1. For each calendar year, the obligations imposed by RPAPL 1308 shall not apply during that calendar year to a mortgagee that is able to establish it does all of the following.

“B. It engages in any [all] of the following activities during that calendar year: mortgage origination, mortgage ownership, mortgaging servicing, and mortgage maintenance; and…”

  1. It had less than three-tenths of one percent of the total loans in the state which the mortgagee either originated, owned, serviced, or maintained for the calendar year ending two years prior to the current calendar year.”
  2. No one can seriously think that smaller institutions should be burdened with this mandate. This law is going to be tough enough for the big Guys to comply with. Let’s not give smaller credit unions and community banks one more reason to stop making mortgages. Let’s clear up this ambiguity.

 

 

September 28, 2016 at 9:04 am Leave a comment

Big Banks Big Winners In “Debate Of the Century”

According to The Hill newspaper,  the “Debate of The Century” lived up to its billing. If that’s true then my increasing pessimism  about the future of this country is totally justified.  I’m not joking.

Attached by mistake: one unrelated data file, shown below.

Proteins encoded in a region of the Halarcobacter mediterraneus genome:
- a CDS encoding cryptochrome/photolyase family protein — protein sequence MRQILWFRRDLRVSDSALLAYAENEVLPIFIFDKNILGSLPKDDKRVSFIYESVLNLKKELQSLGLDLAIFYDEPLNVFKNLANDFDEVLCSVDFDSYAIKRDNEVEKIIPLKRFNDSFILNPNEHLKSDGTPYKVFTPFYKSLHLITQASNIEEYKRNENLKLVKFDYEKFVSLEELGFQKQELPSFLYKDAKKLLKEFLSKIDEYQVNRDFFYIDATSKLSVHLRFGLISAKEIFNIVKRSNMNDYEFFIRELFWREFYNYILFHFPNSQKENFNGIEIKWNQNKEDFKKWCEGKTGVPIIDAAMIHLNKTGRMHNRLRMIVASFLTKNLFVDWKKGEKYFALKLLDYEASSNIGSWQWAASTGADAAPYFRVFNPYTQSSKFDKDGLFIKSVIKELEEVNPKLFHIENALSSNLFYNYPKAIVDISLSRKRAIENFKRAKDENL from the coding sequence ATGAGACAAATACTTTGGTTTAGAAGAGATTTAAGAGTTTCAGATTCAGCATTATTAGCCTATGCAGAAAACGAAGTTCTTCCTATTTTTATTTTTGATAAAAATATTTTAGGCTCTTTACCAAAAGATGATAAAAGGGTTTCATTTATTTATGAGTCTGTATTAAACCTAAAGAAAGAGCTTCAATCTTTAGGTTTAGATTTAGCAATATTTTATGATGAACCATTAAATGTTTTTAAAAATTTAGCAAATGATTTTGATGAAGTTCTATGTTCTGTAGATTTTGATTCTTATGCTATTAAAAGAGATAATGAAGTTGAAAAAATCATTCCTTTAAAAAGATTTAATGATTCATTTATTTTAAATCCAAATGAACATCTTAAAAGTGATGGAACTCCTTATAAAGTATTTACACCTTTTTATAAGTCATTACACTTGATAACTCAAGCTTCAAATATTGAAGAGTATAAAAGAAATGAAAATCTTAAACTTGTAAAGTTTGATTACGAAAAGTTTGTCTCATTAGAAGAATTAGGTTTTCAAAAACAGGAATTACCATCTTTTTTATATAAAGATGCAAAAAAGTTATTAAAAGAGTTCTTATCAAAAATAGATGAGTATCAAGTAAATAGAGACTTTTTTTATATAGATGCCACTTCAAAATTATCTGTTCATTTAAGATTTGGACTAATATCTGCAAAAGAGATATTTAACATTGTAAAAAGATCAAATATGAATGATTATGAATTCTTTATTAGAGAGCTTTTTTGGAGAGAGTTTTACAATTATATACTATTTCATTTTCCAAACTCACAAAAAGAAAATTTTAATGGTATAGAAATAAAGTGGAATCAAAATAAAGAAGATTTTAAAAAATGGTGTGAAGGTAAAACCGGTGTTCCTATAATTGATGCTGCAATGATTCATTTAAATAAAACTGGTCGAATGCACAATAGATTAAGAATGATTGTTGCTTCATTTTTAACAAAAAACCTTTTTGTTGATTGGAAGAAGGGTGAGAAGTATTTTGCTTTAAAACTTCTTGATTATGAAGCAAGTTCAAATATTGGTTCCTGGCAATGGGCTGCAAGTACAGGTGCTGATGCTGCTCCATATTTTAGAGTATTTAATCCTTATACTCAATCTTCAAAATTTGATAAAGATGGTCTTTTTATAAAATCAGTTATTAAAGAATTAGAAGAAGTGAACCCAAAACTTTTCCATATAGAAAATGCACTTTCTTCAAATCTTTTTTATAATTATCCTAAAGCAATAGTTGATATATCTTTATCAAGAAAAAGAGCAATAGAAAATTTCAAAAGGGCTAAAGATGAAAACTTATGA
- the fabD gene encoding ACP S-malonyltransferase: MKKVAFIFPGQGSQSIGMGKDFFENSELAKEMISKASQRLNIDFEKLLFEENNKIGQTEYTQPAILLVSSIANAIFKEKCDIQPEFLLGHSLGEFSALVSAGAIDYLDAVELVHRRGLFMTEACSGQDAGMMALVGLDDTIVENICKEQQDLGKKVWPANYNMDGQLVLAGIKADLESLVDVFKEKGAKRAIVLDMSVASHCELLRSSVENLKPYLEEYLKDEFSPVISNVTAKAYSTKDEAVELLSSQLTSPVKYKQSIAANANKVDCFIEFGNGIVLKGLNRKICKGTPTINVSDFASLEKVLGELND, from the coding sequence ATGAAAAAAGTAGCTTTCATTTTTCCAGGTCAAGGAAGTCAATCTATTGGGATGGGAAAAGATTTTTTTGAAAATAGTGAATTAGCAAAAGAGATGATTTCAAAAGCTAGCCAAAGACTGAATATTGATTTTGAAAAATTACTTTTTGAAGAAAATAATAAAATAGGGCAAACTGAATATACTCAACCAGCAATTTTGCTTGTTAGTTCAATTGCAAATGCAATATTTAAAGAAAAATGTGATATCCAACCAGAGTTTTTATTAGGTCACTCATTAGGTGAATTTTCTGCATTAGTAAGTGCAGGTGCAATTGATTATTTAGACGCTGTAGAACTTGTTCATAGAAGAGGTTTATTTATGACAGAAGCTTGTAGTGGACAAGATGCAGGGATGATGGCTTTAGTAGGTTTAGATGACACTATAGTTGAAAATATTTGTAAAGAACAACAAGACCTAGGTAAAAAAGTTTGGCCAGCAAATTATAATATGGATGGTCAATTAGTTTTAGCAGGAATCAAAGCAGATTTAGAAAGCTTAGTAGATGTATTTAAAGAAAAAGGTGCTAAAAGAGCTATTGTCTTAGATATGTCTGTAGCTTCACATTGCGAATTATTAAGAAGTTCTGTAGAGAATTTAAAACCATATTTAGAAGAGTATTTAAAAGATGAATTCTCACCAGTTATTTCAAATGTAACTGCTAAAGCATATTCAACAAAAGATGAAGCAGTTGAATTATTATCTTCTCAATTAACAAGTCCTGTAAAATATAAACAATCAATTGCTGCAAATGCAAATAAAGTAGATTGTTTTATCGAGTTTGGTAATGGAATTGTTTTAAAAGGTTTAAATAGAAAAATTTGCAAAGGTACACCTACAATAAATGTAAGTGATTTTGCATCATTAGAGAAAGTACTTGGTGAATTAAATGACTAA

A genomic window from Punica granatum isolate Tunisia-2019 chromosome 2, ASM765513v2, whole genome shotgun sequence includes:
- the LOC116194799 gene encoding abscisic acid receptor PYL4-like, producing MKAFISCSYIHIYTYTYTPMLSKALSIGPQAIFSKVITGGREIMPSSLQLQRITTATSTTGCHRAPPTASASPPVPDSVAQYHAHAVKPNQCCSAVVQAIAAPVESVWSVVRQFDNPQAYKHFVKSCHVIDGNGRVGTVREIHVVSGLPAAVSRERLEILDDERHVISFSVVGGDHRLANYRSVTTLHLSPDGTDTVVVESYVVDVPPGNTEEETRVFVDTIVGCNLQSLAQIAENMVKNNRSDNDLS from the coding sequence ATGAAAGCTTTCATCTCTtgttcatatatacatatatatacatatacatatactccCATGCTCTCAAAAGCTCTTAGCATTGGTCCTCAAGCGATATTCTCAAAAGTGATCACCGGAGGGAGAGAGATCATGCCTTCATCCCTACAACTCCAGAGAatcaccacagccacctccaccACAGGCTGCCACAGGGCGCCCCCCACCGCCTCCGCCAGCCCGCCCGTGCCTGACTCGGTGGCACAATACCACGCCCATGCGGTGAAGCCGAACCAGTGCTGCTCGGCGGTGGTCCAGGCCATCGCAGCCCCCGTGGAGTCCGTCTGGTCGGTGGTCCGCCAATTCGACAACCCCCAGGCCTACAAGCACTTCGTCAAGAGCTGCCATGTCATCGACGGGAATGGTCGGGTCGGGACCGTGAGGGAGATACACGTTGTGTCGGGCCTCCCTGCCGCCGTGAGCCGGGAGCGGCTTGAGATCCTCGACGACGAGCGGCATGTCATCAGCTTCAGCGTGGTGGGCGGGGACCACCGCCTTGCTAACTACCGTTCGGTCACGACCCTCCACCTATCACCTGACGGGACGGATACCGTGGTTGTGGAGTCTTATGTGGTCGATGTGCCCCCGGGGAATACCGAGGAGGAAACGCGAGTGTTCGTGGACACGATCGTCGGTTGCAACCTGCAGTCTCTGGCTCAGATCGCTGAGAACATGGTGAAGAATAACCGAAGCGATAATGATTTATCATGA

From the perspective of the financial services industry, the biggest winner in last night’s reality T.V. show masquerading as a Presidential debate was the banking industry.  I know people are busy constructing their own alternate realities, and that we had to get to the real important stuff like Clinton’s stamina and Trump’s comments to Howard Stern and talk show host Sean Hannity.  But was I really expecting  too much for thinking that moderator Lester Holt would ask something along the lines of: “Eight years ago the country suffered its greatest economic crisis since the Great Depression and the nation’s largest banks had to be bailed out with taxpayer dollars.  Do you believe that more needs to be done to prevent us from bailing out banks in the future?” I’m also more than a little surprised that we didn’t hear one mention from Hillary about the Wells Fargo Account scandal or that Trump didn’t point to the CFPB as over-regulator #1.

Instead, we got Trump’s standard dribble about the Fed keeping interest rates down for political reasons and a willingness to list the many banks that help the “underleveraged” (his words) real-estate tycoon and marketing genius finance his far-flung business interests. There was also not a mention of Hilary’s Goldman Sachs speeches, which is quite surprising given the fact that they almost derailed her primary run.